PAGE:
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Posted on: March 22, 2022


5 people stand around the open logbook, a picture of the schooner is next to the book

On Sunday, March 20, the Monroe County Library System accepted the donation of the 200-year-old original logbook of LCDR M.C. Perry’s voyage on the U.S. Schooner Shark, in which he documents the claiming of the Florida Keys for the United States. The book will be kept safely in Key West’s Florida Keys History Center at the Key West library. The book was donated by the Key West Maritime Historical Society and Haffenreffer Foundation after the naval rarity was bought for $52,500 at the Doyle Auction House in New York City earlier this year.

The handing over ceremony kicked off the Key West bicentennial week festivities and was fittingly done aboard the USCG Cutter Ingham, docked at the Truman Waterfront.

“This is the most complete account of the founding of Key West through the firsthand descriptions of the captain,” said Corey Malcom of the Key West Maritime Historical Society. “The logbook describes in detail the journey that laid the foundation of the first days of Key West.”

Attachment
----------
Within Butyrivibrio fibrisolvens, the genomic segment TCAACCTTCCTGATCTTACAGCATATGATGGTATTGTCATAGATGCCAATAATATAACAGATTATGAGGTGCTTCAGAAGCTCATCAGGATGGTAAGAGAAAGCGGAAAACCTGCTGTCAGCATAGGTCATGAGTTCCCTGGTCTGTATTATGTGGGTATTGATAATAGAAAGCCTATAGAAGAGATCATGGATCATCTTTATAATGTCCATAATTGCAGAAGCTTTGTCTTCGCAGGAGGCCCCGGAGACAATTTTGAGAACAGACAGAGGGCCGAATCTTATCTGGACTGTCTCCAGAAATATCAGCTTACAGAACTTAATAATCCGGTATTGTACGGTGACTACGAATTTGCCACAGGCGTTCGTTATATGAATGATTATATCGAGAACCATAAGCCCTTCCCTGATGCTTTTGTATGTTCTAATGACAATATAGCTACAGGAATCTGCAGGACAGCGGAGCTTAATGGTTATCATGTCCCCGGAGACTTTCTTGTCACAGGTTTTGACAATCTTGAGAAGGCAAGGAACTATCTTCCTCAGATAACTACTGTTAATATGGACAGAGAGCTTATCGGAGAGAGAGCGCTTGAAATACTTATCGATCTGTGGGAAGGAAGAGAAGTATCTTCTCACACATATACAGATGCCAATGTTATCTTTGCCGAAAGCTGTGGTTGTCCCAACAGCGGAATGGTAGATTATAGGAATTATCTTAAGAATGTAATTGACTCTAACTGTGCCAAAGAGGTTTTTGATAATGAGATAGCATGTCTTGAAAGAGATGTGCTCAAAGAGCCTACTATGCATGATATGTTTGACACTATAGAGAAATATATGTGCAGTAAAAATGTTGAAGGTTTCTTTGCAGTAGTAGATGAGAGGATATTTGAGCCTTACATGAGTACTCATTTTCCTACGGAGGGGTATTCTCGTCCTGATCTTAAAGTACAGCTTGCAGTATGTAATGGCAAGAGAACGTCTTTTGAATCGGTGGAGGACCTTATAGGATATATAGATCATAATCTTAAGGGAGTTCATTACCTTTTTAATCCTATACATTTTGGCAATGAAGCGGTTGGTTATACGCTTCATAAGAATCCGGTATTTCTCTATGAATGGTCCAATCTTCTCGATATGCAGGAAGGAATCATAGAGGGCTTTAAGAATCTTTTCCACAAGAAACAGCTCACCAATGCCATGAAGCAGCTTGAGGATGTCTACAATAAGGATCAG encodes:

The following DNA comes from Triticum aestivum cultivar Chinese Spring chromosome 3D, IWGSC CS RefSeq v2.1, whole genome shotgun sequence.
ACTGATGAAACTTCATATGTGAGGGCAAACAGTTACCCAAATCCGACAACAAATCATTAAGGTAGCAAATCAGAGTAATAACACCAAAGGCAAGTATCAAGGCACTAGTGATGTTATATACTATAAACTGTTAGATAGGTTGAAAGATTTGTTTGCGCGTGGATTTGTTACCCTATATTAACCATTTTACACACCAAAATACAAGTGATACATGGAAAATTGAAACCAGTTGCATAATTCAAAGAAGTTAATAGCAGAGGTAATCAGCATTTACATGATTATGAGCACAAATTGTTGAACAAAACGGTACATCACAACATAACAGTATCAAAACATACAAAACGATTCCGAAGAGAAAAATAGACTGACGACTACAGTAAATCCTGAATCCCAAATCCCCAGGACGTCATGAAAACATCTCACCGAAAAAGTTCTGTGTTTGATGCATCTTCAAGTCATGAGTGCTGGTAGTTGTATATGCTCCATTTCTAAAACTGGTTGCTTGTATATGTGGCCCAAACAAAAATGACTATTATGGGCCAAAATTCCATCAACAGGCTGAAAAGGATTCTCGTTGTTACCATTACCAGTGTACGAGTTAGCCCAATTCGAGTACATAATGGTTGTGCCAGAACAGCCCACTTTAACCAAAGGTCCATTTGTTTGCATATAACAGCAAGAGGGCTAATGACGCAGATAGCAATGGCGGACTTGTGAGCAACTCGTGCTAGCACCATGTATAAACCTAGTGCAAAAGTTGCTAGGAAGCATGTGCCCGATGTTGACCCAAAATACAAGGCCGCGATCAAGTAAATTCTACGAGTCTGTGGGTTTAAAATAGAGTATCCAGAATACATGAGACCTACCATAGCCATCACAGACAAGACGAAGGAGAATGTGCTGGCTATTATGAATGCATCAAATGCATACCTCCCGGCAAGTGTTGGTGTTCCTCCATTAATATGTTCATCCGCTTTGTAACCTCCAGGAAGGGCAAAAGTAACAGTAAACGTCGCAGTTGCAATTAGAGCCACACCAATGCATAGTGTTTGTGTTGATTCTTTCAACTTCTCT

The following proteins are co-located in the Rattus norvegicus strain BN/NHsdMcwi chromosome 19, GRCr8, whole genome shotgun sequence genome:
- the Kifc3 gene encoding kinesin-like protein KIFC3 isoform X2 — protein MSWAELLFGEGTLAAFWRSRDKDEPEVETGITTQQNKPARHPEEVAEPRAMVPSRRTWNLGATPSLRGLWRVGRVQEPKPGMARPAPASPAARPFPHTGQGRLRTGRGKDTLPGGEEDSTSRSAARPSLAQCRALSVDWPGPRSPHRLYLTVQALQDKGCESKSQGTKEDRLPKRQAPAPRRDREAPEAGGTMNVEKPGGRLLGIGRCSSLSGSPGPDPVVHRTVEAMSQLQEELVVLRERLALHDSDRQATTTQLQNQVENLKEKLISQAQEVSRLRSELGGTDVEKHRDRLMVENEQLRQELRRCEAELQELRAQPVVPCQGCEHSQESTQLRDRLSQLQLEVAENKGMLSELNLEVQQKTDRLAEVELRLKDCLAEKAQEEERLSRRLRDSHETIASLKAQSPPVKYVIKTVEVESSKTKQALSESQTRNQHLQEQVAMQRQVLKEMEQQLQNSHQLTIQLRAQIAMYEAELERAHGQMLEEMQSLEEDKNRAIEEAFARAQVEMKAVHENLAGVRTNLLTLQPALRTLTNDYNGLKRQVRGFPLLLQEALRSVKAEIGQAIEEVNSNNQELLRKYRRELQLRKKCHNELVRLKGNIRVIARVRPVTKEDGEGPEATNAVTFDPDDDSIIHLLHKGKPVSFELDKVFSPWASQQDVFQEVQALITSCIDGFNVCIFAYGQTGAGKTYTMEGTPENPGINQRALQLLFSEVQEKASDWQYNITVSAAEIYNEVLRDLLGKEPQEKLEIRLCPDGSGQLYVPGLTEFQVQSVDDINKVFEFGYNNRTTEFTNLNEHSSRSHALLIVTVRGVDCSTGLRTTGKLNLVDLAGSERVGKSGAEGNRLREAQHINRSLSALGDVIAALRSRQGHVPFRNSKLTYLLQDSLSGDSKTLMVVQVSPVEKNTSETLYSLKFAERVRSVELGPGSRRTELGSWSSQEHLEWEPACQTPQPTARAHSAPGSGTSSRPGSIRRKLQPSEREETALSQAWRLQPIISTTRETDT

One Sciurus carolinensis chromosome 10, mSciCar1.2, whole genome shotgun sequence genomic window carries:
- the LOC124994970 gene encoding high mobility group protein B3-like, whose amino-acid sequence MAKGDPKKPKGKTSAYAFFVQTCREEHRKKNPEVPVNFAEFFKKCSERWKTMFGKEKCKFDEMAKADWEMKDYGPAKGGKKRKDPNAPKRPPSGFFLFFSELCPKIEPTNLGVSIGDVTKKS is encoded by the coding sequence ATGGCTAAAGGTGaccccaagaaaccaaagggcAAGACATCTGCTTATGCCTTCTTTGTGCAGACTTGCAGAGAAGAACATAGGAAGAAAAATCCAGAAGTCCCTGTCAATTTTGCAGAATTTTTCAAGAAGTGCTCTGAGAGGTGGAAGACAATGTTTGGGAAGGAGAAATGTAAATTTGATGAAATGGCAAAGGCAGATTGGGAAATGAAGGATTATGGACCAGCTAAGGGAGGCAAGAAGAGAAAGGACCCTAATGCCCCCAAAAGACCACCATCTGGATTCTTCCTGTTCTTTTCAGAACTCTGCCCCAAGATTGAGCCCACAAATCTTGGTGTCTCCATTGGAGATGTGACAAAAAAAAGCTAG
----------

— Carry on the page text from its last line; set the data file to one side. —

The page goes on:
Within the book and letters to the government from 1822, Key West was described as uncultivated, with a fine harbor to escape bad weather, freshwater springs, and abundant fish, turtles, and Key deer to eat. When Perry claimed Key West for the United States, the area was occupied by smugglers, wreckers, and outlaws.

“This is the one and only surviving relic of Key West’s start,” he said. “The genesis of Key West is in this logbook.”

No one is sure who had the logbook in the days leading up to its auction.

“We are so grateful to be the recipients of this kind of donation. It speaks to the trust this community has for the Florida Keys History Center at the Library, knowing we will keep this type of historical document safe in perpetuity,” said Kimberly Matthews, Monroe County’s Director of Libraries. “There are many valuable assets in the Monroe County Public Library, which is why it is important to maintain our facilities at the highest possible levels when they serve as protectors of these irreplaceable assets.”

While the logbook will not be available to checkout, a digitized version will be made available for the public to read at Excepts from the logbook can also be found daily in the Key West Citizen’s “Today In Keys History” section -- this week showcases the founding of Key West, known in the 1800s as Thompson Island.

Pictured: Cates, left, Mary and Karl Haffenreffer, Matthews, and Monroe County Historian Emeritus Tom Hambright view the original book for a brief moment before it goes back into its preservation box.

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